From almost the day of his inauguration, the question about Biden has been can he possibly make it? He is too old, even older than Reagan, who by the end of his second term was probably gaga. He stumbles over words and there are too many of them. His walk is stiff. The litany of disarray is long.
And yet, Biden and his remarkably stable team are confoundingly effective against the odds in Congress and in mobilizing the West on behalf of Ukraine.
So, will he? Won’t he? In 2024? The consensus in Washington I’ve heard is yes. And there is no doubt that in word and activity, preparations are underway. Even Jill Biden is playing along. So why question the proposition?
If Donald Trump is, as expected, indicted in New York and perhaps Georgia and then by the Department of Justice, the political process will have to decide what to do with him. At that point, Biden could announce that he has too much left to do in these next two years to be running for president against an indicted opponent he has already beaten.
So, he can use a prime time address to let the Democrats decide who should be the candidate in 2024 and it won’t be J.R. Houdini. That is the Plan Ahead and Be Flexible Principle. TBD.
Under the headline, Security, Human Rights and Russia’s Invasion of Ukraine, this piece appeared here recently.
On Thursday evening, March 23, at 7 P.M. at Politics & Prose in Washington, I’ll be in discussion about my book Would You Believe….The Helsinki Awards Changed the World? with David E. Hoffman, my former Washington Post colleague and leading savant on relevant matters. You can attend in person at the store, 5015 Connecticut Avenue NW, register to watch it on the website. C-SPAN will cover for eventual viewing.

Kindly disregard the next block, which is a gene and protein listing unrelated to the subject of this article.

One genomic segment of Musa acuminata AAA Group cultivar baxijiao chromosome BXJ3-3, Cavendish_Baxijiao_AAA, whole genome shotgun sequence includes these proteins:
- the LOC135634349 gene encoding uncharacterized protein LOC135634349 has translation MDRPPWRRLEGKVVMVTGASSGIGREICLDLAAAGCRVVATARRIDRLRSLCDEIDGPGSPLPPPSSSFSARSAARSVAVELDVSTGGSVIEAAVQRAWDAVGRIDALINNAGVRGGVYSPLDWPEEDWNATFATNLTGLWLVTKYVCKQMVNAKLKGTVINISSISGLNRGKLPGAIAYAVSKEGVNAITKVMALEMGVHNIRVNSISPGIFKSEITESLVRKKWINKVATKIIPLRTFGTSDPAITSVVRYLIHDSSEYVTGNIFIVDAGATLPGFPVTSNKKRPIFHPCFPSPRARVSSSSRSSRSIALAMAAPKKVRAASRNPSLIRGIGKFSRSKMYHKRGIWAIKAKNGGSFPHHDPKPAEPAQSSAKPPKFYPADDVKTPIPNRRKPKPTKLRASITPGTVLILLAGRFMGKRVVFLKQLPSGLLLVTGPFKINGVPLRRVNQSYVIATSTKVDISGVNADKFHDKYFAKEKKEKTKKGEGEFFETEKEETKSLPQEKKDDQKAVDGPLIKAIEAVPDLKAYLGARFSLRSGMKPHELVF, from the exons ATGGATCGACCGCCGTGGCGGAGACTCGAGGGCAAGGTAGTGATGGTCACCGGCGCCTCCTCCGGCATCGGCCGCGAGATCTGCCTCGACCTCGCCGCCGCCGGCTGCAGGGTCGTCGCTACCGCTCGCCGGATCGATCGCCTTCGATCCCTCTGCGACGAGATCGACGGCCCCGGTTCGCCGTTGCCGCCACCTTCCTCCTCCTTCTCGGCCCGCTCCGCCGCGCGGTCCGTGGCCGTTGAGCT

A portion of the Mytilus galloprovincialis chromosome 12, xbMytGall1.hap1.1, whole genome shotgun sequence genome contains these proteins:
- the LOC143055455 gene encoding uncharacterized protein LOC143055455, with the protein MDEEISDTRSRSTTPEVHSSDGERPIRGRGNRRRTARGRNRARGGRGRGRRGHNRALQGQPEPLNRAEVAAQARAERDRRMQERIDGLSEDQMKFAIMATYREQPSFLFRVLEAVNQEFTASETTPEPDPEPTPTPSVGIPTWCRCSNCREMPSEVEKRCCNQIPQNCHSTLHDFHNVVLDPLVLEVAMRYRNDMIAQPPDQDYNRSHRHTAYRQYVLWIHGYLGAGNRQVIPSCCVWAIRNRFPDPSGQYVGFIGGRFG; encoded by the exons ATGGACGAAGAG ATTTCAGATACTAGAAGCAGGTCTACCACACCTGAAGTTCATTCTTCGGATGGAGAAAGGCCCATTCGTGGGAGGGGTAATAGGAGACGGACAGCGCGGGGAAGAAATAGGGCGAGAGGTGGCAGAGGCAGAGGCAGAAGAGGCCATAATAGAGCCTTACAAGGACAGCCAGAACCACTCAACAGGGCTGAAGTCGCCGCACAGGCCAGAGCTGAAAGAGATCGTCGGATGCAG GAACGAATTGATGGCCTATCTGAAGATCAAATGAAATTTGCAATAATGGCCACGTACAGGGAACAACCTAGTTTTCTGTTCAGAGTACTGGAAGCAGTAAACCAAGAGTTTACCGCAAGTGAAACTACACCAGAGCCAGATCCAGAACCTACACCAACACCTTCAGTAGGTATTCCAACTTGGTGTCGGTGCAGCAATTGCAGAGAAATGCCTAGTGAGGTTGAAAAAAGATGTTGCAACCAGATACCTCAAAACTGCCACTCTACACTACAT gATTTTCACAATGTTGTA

Indeed a must-watch event! I still recall the Belgrade Conference of 1977 establishing then CSCE, which I covered for The New York Times. It was certainly an epic event, and my first major story as the newly-installed East European bureau chief of The Times (based, in those days, in Belgrade). Arthur Goldberg was the head of the US delegation, still smarting over his ill-conceived decision to accept the 'deal' offered by President Lyndon Johnson to leave his lifelong post as a Supreme Court justice. Larry Eagleburger was the newly-arrived US ambassador. And the rest of the European & American delegations were equally memorable. The results only became known as the years went on, the Iron Curtain fell, and the OSCE outlasted them all. Just yesterday, I was in touch with their 'Observer' delegation monitoring the elections in Kazakhstan. It is an organization that continues to prove its value unceasingly! So, Bravo Peter !!